Helsinki, Finland—Once notorious for its bland food and long, harsh winters, Finland’s repeated success in the annual happiness rankings has helped transform the country’s global reputation, boosting tourism and business.
The UN-sponsored World Happiness Report elicited some raised eyebrows when it first placed Finland at the top of its listings in 2018: many of the Nordic country’s 5.5 million people freely describe themselves as taciturn and prone to melancholy and admit to eyeing public displays of joyfulness with suspicion.
“When I first heard—and I’m not alone, I would say—I had a big laugh,” television producer Tony Ilmoni told AFP on the still-snowy streets of the capital Helsinki on Friday, when Finland was crowned the happiest nation on earth for the fourth year running.
But the worldwide survey in fact seeks to quantify individuals’ personal freedom and satisfaction with their lives, using survey data from 149 countries alongside measures such as GDP, social support and perceptions of corruption.
Finland excels with its quietly world-class public services, low levels of crime and inequality, and high levels of trust in authority.
“The basics are really good here: we don’t have anyone living in the streets, we do have unemployment but the health service works, the big things like that,” flower seller Riitta Matilainen told AFP.
“But we could be a bit more outgoing and joyful!”
The northern country’s long dark winters were once reputed to be behind high levels of alcoholism and suicide, but a decade-long public health drive has helped cut rates by more than half.
‘Who wouldn’t want to live here?’
For tourism and country-branding chiefs, the “world’s happiest” title has been a blessing they were quick to capitalize on.
“It’s a really powerful, emotional, evocative thing to say you’re the happiest country in the world. Why would anyone not want to live in the happiest country in the world?” said Joel Willans, a British digital marketer and creator of the “Very Finnish Problems” social media page, who has lived in Finland since the early 2000s.
“Awareness of Finland has grown during the past few years,” Paavo Virkkunen, head of Finland Promotion Services at Business Finland, told AFP.
After four years, the happiness trope has been used by countless Finnish businesses to market lifestyle products and to try to attract workers to relocate and join the country’s tech sector.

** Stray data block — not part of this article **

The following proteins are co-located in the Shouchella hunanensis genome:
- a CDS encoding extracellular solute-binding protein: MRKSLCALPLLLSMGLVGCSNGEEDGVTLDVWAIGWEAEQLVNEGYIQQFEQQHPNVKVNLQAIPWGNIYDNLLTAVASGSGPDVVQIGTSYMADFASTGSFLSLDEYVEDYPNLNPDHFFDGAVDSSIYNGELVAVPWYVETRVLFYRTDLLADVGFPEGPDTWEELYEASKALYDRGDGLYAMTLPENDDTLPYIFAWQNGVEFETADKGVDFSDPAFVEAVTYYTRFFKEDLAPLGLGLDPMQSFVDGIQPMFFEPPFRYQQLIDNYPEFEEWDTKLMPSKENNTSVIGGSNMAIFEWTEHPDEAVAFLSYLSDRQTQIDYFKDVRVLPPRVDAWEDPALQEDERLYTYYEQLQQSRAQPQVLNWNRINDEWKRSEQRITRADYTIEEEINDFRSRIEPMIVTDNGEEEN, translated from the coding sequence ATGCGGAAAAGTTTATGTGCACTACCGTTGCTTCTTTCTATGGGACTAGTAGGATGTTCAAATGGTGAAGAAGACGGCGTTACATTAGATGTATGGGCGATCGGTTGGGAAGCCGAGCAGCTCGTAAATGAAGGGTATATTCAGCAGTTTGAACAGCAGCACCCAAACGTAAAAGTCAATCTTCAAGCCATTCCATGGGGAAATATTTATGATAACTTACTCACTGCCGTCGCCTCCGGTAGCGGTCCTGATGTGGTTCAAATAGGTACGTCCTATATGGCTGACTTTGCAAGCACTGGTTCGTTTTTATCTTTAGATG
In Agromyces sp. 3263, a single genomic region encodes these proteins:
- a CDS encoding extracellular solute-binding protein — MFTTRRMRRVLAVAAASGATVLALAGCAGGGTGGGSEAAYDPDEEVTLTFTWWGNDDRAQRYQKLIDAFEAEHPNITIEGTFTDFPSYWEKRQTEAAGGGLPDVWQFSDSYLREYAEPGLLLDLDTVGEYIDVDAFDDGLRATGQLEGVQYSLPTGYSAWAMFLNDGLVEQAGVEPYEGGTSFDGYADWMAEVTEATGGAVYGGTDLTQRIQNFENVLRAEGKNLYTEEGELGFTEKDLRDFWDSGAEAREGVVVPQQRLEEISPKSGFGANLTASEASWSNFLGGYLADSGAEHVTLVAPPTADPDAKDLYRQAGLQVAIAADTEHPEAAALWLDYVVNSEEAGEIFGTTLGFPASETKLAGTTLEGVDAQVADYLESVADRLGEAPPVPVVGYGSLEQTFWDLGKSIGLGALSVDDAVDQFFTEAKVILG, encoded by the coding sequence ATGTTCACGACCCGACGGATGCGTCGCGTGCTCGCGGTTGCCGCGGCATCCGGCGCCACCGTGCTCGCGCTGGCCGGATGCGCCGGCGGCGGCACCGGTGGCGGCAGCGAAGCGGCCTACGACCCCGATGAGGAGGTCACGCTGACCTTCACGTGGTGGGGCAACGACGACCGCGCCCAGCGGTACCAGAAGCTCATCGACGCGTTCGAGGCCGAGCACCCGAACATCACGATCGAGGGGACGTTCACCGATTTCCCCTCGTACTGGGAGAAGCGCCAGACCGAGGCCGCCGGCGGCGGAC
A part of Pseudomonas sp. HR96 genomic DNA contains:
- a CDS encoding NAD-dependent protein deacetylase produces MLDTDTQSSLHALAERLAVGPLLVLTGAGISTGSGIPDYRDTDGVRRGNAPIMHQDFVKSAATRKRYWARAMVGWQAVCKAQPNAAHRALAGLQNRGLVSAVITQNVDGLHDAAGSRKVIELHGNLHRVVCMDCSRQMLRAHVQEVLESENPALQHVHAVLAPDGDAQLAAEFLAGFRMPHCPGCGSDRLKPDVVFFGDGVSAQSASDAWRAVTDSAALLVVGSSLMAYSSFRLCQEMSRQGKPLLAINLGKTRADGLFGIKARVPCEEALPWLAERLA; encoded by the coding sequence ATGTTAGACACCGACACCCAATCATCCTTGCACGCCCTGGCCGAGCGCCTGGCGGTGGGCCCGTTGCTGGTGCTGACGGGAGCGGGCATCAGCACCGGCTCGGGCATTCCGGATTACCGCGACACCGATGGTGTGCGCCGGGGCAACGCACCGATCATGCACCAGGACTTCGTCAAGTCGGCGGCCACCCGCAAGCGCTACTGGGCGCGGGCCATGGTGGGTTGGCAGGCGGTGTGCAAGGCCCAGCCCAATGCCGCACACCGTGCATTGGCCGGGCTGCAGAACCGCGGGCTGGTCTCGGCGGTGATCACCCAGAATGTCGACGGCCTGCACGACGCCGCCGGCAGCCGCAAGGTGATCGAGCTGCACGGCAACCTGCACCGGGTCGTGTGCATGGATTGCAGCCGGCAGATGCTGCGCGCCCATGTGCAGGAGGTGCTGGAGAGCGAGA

Finland’s unflashy cuisine was once derided as something to “endure” by Italian then-president Silvio Berlusconi, and slammed by his French counterpart Jacques Chirac.
But restaurateurs and product manufacturers now tout the simplicity and natural ingredients of Finnish cooking, claiming it as key to the country’s no-nonsense approach to wellbeing.
The happiness marketing drive has been led, however, by the travel industry, with Finland’s tourist office appointing Finnish ‘happiness ambassadors’ tasked with introducing visitors to the secrets of Finnish wellbeing.
“People are curious about (our happiness) and they want to learn about it,” Virkkunen said.
Key to the Finnish brand of happiness is going outdoors to enjoy the country’s vast forests and thousands of lakes, as well as the traditional Finnish steam bath, the sauna.
By the start of 2020, tourism to Lapland in northern Finland had reached record levels and the country was attracting more foreign direct investment projects than anywhere else in the Nordics.
While pausing international visitors, the pandemic has, if anything, increased overseas interest in Finland’s clean, sparsely populated nature, leading tourist providers to offer virtual tours.
“Even though people are not able to travel now, you are able to dream about Finland and the happiness of a true connection with nature, where you can really unwind,” said Virkkunen.
Bubble easily burst
Finland’s four-year dominance in the happiness stakes leaves one problem, however—where to go from here?
When this year’s results were announced, “it would’ve been more news if Finland had been knocked off the top spot,” Joel Willans joked.
The long-time Finnish resident believes that the country’s well-functioning, low-stress society has in fact lowered Finns’ tolerance for when things do go wrong.
“They get really aggrieved,” he said. “Their happiness bubble is easily pricked when things don’t go perfectly.”
But the benefits of the world happiness title will be long-lasting, Virkkunen believes.
“I think we have grown as a nation, understanding the basics of happiness a bit better than we understood before,” he said.